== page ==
Self-Knowledge and Externalism

I just received the book I ordered from Amazon called Externalism and Self-Knowledge. The book is more or less a collection of relevant articles from different philosophers who were writing about the same topic or at least relevant to the topic. The topic is relatively new to me, so I might miss out a couple nuances, subtleties, or points. Nonetheless, I do know enough of the basics to write about them in my blog. Basically, the topic of Externalism and Self-Knowledge is a debate about whether or not Externalism is compatible with Self-Knowledge.

In the context of Philosophy of Mind, Externalism is the thesis about a meaning of mental contents. Specifically, Externalism is committed to an idea that a meaning of mental contents is at least partly determined by its environment, rather than the internal features of the mind. So, the content of my thought “The cat is on the mat” is determined by an environment that the cat is sitting on the mat. Notice, however, that Externalism is not merely stating that any content of our thoughts is caused by an environment. This is a prima facie trivial truth that even an Internalist accepts (An internalist believes that mental contents are individuated or determined by internal states). An Externalist, however, is stating that the meaning of the mental content is also constituted by its (causal) relation to an environment. So, we can individuate a meaning of mental contents based on its relation to an environment.

There is the famous thought experiment called the “Twin-earth” by Hillary Putnam. Suppose that there are the original earth and an identical planet called “twin earth”. Furthermore, twin earth also has people who are identical to us in every way (ignore the obvious question about how these people coincidentally happen to have the exact same evolutionary history as our own). There is, however, one difference: twin-earth doesn’t have H2O, but rather something that looks like water constituted by XYZ. Apparently, XYZ is called “water” in twin earth. Both Oscar and twin-Oscar have thoughts about water, but Oscar has thoughts about H2O, whereas twin-Oscar has thought about XYZ. Even though both share the same neurophysiology in an extremely similar environment, both of them have different thoughts about water. Putnam concludes that “meaning ain’t in the head”.

This thought experiment inspired many philosophers to believe in Externalism, but this leads them to a prima facie conundrum. A lot of these philosophers also believe in a semi-traditional view of Self-Knowledge inspired by Descartes. They believe that self-knowledge possesses a kind of private epistemic privilege that grants an immediate a priori knowledge of one’s mental content. However, knowing facts about one’s environment requires an a posteriori knowledge of contingent facts. On one hand, It appears that if we have an a priori knowledge of our own mental contents that are constituted by their (causal) relation to an external world, then we have an a priori knowledge of an external world. On the other hand, it could be that  knowing my own thoughts is not a priori, but rather a posteriori, since their meaning is determined by an environment. So, knowing our own thoughts might just be as a posteriori as experiencing any given environment. We have an apparent dilemma: either we have an a priori knowledge of an entire world or we do not have an a priori knowledge of our own conscious thoughts. The first horn sounds implausible, since it is already clear that we do not have an a piori knowledge about the world. The second horn is disturbing for externalists who are committed to a semi-Cartesian view of self-knowledge, since they do believe that we at least have some a priori knowledge about our own thoughts.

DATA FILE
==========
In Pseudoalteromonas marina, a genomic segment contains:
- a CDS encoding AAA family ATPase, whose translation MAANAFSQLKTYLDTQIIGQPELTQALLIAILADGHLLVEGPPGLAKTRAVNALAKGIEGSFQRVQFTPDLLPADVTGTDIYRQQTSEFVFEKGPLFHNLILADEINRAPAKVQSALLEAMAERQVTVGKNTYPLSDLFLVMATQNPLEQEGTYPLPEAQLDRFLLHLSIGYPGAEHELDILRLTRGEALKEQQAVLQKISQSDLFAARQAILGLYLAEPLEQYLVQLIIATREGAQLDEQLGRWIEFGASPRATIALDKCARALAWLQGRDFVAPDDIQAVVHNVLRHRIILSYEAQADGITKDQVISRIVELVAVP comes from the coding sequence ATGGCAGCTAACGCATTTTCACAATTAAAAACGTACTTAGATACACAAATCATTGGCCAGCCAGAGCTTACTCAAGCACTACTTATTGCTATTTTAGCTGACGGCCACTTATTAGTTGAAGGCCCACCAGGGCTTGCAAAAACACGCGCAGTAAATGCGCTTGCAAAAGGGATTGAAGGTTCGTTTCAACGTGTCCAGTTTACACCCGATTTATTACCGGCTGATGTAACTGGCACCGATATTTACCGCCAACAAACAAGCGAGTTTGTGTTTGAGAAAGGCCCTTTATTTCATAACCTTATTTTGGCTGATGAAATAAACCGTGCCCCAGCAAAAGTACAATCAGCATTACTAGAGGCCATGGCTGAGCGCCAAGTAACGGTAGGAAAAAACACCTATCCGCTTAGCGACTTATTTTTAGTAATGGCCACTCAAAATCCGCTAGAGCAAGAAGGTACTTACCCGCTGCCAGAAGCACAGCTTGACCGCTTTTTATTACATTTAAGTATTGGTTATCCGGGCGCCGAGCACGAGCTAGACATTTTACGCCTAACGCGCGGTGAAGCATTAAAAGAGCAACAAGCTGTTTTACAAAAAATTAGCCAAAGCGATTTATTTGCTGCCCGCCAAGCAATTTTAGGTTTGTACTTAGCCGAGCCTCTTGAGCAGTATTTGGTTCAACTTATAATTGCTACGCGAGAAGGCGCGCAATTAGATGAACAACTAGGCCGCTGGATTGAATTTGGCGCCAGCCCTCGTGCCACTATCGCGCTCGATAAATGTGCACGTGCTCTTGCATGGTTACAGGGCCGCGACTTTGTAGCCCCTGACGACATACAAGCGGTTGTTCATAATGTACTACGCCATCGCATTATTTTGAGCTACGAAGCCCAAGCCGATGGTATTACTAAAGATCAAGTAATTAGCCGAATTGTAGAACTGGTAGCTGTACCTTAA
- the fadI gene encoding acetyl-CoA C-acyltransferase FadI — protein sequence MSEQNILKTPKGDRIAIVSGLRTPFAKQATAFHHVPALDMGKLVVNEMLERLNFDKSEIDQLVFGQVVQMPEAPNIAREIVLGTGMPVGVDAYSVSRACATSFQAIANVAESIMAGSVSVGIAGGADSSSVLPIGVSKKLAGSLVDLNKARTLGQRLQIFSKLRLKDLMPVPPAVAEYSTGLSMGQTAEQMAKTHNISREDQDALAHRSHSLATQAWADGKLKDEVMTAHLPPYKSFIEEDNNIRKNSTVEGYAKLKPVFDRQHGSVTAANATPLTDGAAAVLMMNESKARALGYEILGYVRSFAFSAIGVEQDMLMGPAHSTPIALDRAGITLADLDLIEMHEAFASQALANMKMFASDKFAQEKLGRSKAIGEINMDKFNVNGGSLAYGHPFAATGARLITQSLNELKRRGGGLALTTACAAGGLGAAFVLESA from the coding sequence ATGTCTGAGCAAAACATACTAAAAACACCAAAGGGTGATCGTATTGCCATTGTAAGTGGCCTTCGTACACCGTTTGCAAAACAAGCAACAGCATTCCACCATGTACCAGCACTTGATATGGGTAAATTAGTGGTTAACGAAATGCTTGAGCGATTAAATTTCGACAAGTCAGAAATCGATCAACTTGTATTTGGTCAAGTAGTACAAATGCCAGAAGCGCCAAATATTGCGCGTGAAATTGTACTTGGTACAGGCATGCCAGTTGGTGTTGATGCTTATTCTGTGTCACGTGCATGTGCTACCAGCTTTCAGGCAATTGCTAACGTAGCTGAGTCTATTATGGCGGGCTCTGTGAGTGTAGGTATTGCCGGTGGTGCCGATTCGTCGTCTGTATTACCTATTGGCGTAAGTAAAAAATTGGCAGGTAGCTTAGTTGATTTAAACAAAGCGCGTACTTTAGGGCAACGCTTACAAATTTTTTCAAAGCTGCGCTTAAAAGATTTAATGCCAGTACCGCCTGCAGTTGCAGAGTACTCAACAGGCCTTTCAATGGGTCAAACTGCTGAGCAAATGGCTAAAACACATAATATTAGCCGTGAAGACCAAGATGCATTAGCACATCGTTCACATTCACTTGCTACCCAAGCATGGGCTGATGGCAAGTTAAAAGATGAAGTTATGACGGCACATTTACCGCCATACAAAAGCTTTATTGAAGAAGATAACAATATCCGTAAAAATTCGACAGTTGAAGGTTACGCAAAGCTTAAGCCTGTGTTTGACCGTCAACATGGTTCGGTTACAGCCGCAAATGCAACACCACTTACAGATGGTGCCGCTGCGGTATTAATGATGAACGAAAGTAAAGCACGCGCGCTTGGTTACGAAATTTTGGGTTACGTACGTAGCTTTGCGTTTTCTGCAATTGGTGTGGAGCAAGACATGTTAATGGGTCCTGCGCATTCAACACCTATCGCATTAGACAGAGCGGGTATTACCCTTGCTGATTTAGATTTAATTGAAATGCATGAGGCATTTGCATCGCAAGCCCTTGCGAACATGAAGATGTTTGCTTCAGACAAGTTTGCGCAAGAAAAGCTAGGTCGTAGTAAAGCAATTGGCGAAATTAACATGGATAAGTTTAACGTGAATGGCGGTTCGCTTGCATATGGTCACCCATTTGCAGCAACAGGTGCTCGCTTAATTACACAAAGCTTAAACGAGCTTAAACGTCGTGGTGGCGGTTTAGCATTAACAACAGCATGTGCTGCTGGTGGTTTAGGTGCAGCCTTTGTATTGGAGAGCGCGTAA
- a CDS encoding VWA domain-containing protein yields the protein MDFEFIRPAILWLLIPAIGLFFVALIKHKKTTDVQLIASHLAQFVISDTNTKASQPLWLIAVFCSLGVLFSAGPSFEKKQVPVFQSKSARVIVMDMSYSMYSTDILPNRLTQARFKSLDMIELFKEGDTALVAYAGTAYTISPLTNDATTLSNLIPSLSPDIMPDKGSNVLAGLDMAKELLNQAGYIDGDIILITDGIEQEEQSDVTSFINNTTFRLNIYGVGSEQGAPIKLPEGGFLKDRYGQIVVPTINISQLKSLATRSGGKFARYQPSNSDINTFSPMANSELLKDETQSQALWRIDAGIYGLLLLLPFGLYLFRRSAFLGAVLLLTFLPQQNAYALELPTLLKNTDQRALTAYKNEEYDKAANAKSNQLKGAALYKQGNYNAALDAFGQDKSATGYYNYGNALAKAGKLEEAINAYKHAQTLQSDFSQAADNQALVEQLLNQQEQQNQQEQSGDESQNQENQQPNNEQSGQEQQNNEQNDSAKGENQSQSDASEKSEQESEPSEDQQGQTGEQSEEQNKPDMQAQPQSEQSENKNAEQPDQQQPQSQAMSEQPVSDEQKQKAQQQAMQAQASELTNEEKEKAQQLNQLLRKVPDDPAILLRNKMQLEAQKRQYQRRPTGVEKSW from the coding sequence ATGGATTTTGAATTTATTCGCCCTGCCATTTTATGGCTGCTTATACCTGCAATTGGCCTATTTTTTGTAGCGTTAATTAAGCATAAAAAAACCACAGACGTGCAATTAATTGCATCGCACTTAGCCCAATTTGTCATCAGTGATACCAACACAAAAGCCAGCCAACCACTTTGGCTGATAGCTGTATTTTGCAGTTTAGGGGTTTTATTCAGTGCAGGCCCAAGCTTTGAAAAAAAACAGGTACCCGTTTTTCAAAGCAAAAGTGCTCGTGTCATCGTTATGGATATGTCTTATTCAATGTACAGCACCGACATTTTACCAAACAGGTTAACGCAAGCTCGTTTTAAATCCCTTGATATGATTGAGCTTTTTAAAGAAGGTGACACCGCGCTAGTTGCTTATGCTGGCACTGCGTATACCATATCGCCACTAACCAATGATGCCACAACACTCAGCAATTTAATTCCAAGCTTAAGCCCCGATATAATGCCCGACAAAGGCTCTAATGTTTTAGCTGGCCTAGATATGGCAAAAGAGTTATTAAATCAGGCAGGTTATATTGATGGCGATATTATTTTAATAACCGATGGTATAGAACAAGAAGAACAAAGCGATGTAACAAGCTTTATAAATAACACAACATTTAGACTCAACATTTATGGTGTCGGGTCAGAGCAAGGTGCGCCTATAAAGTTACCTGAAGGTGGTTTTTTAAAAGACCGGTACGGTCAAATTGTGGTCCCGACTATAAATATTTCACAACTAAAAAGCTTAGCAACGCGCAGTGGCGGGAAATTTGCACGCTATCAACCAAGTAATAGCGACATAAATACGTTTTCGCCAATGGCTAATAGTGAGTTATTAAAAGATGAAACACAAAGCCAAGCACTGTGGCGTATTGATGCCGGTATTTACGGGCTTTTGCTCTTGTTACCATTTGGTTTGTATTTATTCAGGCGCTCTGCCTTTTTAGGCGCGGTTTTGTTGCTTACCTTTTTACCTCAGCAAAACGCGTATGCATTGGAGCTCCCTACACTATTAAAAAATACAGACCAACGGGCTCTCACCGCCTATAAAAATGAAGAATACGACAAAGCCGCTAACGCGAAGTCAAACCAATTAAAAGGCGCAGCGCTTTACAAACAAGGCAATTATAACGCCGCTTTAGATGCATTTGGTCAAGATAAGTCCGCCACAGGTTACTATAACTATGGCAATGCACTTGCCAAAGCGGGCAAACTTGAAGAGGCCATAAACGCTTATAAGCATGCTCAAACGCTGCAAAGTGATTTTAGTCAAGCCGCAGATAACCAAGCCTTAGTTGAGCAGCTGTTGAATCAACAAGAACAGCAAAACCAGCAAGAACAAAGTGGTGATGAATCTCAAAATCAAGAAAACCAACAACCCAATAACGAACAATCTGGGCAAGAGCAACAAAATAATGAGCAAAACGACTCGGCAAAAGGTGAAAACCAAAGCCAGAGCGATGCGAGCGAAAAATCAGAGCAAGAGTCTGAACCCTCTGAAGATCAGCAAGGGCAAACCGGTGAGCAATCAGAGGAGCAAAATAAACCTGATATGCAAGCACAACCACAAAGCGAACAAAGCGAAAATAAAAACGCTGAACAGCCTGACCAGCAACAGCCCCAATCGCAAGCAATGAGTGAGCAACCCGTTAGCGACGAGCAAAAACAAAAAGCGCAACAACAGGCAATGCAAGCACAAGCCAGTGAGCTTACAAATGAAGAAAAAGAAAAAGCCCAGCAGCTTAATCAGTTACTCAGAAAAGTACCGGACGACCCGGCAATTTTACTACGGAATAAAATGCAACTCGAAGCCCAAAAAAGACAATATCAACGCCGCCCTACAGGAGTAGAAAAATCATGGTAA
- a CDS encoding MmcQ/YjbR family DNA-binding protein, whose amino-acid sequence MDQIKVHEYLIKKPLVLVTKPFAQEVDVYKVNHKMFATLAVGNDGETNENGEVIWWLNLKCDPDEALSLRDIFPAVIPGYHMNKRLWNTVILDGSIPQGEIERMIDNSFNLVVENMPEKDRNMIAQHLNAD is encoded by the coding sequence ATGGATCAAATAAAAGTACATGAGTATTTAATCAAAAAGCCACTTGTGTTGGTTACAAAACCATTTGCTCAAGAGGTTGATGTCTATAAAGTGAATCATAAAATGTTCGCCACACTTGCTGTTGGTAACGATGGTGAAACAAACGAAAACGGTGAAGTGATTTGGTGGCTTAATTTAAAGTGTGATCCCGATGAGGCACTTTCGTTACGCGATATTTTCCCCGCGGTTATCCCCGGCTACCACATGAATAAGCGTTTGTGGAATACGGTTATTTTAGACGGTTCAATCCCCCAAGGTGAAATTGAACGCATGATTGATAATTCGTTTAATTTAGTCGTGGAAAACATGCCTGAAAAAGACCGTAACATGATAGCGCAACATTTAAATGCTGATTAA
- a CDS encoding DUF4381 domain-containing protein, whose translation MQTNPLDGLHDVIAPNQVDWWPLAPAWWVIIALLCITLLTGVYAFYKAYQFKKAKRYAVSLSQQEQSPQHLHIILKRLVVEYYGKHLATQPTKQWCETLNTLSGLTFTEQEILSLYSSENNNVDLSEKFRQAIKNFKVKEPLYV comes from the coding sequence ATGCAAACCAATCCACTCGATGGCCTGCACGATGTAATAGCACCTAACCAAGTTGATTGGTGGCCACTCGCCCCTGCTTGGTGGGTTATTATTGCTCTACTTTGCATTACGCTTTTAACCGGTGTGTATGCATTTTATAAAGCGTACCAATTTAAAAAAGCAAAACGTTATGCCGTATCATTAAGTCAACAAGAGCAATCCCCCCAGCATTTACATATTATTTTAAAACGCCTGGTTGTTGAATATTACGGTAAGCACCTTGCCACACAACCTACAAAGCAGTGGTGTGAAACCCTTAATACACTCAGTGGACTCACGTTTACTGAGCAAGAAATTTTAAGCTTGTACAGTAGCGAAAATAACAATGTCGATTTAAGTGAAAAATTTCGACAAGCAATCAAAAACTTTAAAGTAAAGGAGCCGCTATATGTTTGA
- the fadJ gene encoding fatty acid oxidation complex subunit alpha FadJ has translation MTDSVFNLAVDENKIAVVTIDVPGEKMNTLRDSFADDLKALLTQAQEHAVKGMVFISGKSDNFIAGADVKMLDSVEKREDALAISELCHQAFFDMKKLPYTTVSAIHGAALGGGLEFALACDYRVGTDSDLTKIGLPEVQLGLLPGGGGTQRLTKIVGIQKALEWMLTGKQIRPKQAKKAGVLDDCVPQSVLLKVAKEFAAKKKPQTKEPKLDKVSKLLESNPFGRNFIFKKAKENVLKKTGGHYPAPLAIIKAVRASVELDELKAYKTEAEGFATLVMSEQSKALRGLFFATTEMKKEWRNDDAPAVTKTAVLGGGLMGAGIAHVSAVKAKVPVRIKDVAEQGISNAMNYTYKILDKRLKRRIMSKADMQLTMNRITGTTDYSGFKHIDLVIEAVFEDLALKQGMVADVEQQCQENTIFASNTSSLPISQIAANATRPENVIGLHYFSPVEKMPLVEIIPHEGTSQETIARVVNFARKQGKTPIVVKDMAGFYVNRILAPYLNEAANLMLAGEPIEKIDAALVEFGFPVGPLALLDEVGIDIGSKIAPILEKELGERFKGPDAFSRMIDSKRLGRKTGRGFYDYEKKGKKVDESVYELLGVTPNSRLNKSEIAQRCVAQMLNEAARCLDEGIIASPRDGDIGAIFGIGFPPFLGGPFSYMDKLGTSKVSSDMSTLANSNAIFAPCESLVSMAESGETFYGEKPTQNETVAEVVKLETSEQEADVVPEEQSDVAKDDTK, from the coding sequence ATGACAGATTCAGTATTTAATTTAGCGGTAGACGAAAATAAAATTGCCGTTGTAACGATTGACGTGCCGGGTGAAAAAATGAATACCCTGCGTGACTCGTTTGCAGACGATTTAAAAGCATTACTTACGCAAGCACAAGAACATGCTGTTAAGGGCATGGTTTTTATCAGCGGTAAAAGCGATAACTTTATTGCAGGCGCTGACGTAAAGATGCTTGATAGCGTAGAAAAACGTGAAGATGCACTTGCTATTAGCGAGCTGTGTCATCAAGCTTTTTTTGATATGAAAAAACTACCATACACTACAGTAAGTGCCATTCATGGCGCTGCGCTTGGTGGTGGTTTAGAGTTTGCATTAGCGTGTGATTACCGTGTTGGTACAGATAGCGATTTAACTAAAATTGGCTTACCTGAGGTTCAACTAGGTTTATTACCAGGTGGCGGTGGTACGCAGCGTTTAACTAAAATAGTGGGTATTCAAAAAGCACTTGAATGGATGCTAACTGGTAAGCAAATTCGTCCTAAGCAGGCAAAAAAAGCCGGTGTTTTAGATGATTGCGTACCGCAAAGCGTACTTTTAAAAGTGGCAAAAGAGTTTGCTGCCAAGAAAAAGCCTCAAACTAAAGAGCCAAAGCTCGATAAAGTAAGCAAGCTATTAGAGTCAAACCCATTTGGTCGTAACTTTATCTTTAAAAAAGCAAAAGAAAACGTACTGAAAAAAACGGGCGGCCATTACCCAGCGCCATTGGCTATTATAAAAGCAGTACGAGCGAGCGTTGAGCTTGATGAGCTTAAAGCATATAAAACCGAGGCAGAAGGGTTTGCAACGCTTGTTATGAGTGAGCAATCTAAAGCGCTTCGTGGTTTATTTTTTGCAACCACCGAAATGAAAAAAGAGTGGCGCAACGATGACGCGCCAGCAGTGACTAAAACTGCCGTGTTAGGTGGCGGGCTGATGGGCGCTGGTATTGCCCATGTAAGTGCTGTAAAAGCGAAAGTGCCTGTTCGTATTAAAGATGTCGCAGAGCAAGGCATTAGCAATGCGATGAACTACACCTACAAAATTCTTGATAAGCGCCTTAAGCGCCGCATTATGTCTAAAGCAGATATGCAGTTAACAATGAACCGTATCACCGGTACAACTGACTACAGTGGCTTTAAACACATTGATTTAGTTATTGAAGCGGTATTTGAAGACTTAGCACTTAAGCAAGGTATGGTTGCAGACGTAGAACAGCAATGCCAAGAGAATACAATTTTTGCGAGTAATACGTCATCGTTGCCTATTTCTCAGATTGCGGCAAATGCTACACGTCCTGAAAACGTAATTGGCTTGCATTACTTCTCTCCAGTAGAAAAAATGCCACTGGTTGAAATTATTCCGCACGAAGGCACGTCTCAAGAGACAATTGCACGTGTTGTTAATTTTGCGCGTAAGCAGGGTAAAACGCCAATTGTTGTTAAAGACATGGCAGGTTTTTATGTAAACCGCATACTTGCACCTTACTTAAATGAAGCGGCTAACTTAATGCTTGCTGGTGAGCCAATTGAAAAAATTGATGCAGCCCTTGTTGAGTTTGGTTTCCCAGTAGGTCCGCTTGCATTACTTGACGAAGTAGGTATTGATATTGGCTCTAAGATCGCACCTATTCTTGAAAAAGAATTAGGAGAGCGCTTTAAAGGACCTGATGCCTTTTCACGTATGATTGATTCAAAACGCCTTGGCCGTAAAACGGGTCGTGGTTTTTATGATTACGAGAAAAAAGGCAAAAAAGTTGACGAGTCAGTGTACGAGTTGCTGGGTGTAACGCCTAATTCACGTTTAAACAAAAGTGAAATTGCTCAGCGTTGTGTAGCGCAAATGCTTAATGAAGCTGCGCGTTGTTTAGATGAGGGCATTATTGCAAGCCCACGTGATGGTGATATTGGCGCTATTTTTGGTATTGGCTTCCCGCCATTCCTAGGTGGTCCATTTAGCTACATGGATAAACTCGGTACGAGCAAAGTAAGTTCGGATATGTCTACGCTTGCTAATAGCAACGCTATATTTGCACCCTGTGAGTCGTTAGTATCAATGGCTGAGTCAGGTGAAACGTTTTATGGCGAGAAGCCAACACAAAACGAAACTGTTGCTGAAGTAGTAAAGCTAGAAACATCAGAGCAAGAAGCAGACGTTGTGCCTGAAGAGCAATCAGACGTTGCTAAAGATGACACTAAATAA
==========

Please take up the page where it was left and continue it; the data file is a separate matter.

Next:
There is one well known thought experiment in this debate called the Switch case. The purpose of this thought experiment is to argue for the second horn of the dilemma. Suppose that unbeknownst to Oscar, he was teleported to twin earth by technologically advanced martians. Oscar is oblivious that the teleportation took place, since the place he was teleported to looks exactly like his home planet. When Oscar comes across a water-like XYZ, the content of his thought is indistinguishable from that of H2O. In fact, Oscar mistakenly thinks that the content of his thought is “H2O”. If one accepts that Oscar’s mental content is determined by his environment, then his mental content in twin-earth should be XYZ. However, Oscar mistakenly thinks that his content is not XYZ, but rather H2O. If Oscar’s self-knowledge about his content is mistaken, then it doesn’t seem like he has an a priori knowledge about his content.

It is important, however, to emphasize that the thought-experiment would clearly work if an a priori knowledge or warrant is suppose to be infallible. However, many philosophers who are committed to the existence of a priori knowledge allow that it can be defeated by evidence. So, it is not clear if the thought-experiment shows that self-knowledge is not a priori. However, one could argue that we often see self-knowledge as an area of knowledge that seems most secured than any form of knowledge. The thought experiment seems to tarnish this picture of self-knowledge beyond redemption. Nonetheless, someone else could insist that in practice the traditional view of Self-Knowledge is still valid, since the switch case never really happens. Peter Ludlow argues that the switch case does happen when we travel to different linguistic communities that use some of the same words, but with different meaning or reference.

I personally think this is an interesting topic so far, so I’m going to read the book with an anticipation of developing more interest.


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